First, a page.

British exporters are appalled by the UK’s decision to postpone new customs rules for imports from the European Union. On the European side, the additional controls already apply to goods from the United Kingdom, which means that they are talking about unfair competition.
“I respond with absolute dismay,” says Steve Howell, who sells British ham and sausages to hotels and resorts in the EU with his company Foodlynx. “I cannot believe they are stupid enough to kill British exports while giving the EU a free hand.”
Initially, from April, British customs would ask for more paperwork when importing food products such as milk and meat from the European Union due to brexit. From July onwards, loads should also be physically inspected.
This week, British Brexit minister Michael Gove announced the postponement of these additional checks by six months. He wants to give companies the opportunity to recover from the coronavirus crisis. Boris Johnson’s government also feared that barriers at the border would cause shortages just at the time of the easing of lockdowns.
Concerns are growing in British business. For example, Richard Burnett, the head of the British Road Transport Industry Association, warned that the British are weakening their negotiating position in trying to get the EU to move towards smoother border controls.
The UK refrigerated food transport federation states that the current situation creates a “perpetual unfairness” between UK companies and EU member states.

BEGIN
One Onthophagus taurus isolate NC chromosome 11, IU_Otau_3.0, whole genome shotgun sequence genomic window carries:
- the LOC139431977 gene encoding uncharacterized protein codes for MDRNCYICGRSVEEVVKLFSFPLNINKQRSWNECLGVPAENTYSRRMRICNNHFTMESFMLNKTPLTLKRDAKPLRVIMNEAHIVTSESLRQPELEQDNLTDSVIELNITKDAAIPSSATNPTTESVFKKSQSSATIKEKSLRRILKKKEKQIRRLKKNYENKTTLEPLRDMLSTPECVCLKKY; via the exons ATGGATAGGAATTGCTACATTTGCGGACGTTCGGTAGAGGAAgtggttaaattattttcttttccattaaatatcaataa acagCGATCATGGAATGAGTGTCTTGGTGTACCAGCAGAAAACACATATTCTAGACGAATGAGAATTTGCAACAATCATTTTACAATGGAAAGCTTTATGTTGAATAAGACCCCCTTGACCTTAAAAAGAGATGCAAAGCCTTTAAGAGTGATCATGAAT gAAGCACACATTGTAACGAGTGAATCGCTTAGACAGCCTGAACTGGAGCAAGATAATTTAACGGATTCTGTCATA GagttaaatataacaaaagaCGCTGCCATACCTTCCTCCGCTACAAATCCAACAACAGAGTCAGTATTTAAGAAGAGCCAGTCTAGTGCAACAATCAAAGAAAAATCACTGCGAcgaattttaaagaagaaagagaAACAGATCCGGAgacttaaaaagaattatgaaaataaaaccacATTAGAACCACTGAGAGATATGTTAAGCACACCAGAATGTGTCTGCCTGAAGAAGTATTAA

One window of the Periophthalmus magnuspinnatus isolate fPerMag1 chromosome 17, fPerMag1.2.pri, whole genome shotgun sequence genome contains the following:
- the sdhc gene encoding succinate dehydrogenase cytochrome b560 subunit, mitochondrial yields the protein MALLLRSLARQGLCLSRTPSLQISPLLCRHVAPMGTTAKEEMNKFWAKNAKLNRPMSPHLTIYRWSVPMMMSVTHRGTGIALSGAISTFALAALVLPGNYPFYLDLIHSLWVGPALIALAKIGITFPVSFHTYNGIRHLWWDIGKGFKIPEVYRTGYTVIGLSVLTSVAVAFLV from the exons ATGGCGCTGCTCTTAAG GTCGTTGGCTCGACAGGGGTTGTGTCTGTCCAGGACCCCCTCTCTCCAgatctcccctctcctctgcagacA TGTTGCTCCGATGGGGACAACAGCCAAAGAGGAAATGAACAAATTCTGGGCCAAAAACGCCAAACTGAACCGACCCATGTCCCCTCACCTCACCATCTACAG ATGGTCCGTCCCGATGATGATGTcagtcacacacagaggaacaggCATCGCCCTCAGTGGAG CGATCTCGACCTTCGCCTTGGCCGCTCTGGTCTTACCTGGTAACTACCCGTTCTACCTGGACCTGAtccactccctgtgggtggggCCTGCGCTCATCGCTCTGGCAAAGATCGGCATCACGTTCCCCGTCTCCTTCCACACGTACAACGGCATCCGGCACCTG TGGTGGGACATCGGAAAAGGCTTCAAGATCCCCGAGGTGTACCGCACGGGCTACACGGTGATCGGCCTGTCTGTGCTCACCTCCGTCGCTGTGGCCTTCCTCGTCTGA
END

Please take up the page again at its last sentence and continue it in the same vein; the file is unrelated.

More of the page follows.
“It is not clear how this action encourages the EU to engage in discussions on removing barriers.”
A survey by the UK manufacturing lobby group MakeUK found that three quarters of companies in that sector suffer from border delays with EU member states. Half of the 213 companies surveyed had higher costs as a result.
In January, when the transition phase after Brexit was over, UK exports to the EU fell by 40.6% compared to December. Imports from the EU fell by 28.8 percent, the British National Statistical Office announced.
Former Brexit negotiator David Frost, who is now a member of government, hurried to nuance these figures via Twitter. They can give a distorted picture, he said, because in the autumn of 2020 large stocks had already been built on both sides of the canal in case of a no-deal Brexit.